I went to the woods because I wished to live deliberately, to front only the essential facts of life, and see if I could not learn what it had to teach, and not, when I came to die, discover that I had not lived.
In 1845, the transcendentalist Henry David Thoreau moved from his home in the town of Concord, Massachusetts, to a small cabin he built by hand on the shores of Walden Pond. He spent the next two years alone in the woods, learning to live self-sufficiently and to take his creative and moral inspiration from nature. Part memoir, part philosophical treatise, part environmental manifesto, Walden is Thoreau’s inspirational account of those extraordinary years and one of the most influential books ever written.
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“I went to the woods because I wished to live deliberately, to front only the essential facts of life, and see if I could not learn what it had to teach, and not, when I came to die, discover that I had not lived. I did not wish to live what was not life, living is so dear; nor did I wish to practise resignation, unless it was quite necessary. I wanted to live deep and suck out all the marrow of life, to live so sturdily and Spartan-like as to put to rout all that was not life, to cut a broad swath and shave close, to drive life into a corner, and reduce it to its lowest terms, and, if it proved to be mean, why then to get the whole and genuine meanness of it, and publish its meanness to the world; or if it were sublime, to know it by experience, and be able to give a true account of it in my next excursion. ”
— Henry David Thoreau, Walden
Cramer's newly edited text is based on the original 1854 edition of Walden, with emendations taken from Thoreau's draft manuscripts, his own markings on the page proofs, and notes in his personal copy of the book. In the editor's notes to the volume, Cramer quotes from sources Thoreau actually read, showing how he used, interpreted, and altered these sources. Cramer also glosses Walden with references to Thoreau's essays, journals, and correspondence. With the wealth of material in this edition, readers will find an unprecedented opportunity to immerse themselves in the unique and fascinating world of Thoreau.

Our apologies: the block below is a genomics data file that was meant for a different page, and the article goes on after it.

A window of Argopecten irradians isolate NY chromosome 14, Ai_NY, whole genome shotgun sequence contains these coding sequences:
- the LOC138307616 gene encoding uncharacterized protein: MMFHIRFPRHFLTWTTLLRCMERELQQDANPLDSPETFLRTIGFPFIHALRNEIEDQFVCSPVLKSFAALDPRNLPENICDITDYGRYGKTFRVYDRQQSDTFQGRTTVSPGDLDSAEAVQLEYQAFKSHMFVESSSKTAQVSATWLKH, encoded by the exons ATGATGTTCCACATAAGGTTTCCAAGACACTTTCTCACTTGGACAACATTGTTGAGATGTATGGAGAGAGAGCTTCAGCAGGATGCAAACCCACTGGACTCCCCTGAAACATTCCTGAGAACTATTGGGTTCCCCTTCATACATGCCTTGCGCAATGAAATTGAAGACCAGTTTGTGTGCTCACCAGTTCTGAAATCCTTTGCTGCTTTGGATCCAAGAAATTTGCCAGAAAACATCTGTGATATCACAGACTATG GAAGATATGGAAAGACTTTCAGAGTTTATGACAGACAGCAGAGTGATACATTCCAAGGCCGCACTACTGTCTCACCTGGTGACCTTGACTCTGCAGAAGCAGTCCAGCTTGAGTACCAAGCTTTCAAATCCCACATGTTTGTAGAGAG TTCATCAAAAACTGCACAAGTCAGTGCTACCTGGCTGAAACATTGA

Anyone who has read and loved Walden will want to own and treasure this gift edition. Those wishing to read Walden for the first time will not find a better guide than Jeffrey S. Cramer.
The selections in this volume represent Thoreau at his best. Included in their entirety are Walden, his indisputable masterpiece, and his two great arguments for nonconformity, Civil Disobedience and Life Without Principle. A lifetime of brilliant observation of nature--and of himself--is recorded in selections from A Week On The Concord And Merrimack Rivers, Cape Cod, The Maine Woods and The Journal.
From the Paperback edition.
This is the authoritative text of Walden and the ideal presentation of Thoreau's great document of social criticism and dissent.
Experience a year in the life of Thoreau at Walden Pond in this classic work. Visit the bean-field, the village, and the ponds; learn about our brute neighbors, the higher laws of nature and humankind, and the benefits of reading and solitude.
Henry David Thoreau was an American author, poet, abolitionist, naturalist, tax resister, development critic, surveyor, historian, philosopher and leading transcendentalist. His writings on natural history and philosophy have become two sources of modern-day environmentalism.
Walden is the classic account of two years spent by Henry David Thoreau living at Walden Pond near Concord, Massachusetts. The story is detailed in its accounts of Thoreau's day-to-day activities, observations, and undertakings to survive out in the wilderness for two years. Thoreau's journal is an exquisite account of a man seeking a more simple life by living in harmony with nature. In today's fast-paced consumer-driven society, the austere lifestyle endorsed by Thoreau is as relevant and refreshing as ever.
Henry David Thoreau was born July 12, 1817, in Concord, Massachusetts, where he later died on May 6, 1862. He attended Harvard University where he studied the Classics and a smattering of foreign languages. In 1845, after years of literary and emotional struggle, friend and colleague Ralph Waldo Emerson invited Thoreau to build a cabin on his land near Walden Pond, the location of which became Thoreau's inspiration. Walden records the doctrines of transcendentalism that he lived, supported, and for which he became famous. He focuses on the concept of self-knowledge, and encourages all people to find some way to learn more about themselves and the world around them. Thoreau is remembered as a major American essayist, poet, and practical philosopher.